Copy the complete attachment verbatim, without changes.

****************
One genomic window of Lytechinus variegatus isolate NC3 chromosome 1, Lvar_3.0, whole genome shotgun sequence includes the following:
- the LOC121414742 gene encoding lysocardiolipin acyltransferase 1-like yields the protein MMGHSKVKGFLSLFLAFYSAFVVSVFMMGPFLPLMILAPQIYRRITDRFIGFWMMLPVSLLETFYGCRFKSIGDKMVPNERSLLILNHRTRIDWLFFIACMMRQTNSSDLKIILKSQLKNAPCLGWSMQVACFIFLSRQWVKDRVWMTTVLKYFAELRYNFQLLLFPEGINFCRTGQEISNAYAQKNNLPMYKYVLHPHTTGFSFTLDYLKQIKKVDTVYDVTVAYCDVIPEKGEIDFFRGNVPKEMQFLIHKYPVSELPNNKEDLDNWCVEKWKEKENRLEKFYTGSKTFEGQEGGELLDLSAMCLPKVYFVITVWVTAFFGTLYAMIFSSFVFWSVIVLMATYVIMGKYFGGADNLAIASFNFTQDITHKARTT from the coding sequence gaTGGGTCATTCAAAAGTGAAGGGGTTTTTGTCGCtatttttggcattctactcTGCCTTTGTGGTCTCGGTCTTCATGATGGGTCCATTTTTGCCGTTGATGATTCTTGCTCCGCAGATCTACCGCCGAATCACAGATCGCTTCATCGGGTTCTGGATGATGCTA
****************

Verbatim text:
One genomic window of Lytechinus variegatus isolate NC3 chromosome 1, Lvar_3.0, whole genome shotgun sequence includes the following:
- the LOC121414742 gene encoding lysocardiolipin acyltransferase 1-like yields the protein MMGHSKVKGFLSLFLAFYSAFVVSVFMMGPFLPLMILAPQIYRRITDRFIGFWMMLPVSLLETFYGCRFKSIGDKMVPNERSLLILNHRTRIDWLFFIACMMRQTNSSDLKIILKSQLKNAPCLGWSMQVACFIFLSRQWVKDRVWMTTVLKYFAELRYNFQLLLFPEGINFCRTGQEISNAYAQKNNLPMYKYVLHPHTTGFSFTLDYLKQIKKVDTVYDVTVAYCDVIPEKGEIDFFRGNVPKEMQFLIHKYPVSELPNNKEDLDNWCVEKWKEKENRLEKFYTGSKTFEGQEGGELLDLSAMCLPKVYFVITVWVTAFFGTLYAMIFSSFVFWSVIVLMATYVIMGKYFGGADNLAIASFNFTQDITHKARTT from the coding sequence gaTGGGTCATTCAAAAGTGAAGGGGTTTTTGTCGCtatttttggcattctactcTGCCTTTGTGGTCTCGGTCTTCATGATGGGTCCATTTTTGCCGTTGATGATTCTTGCTCCGCAGATCTACCGCCGAATCACAGATCGCTTCATCGGGTTCTGGATGATGCTA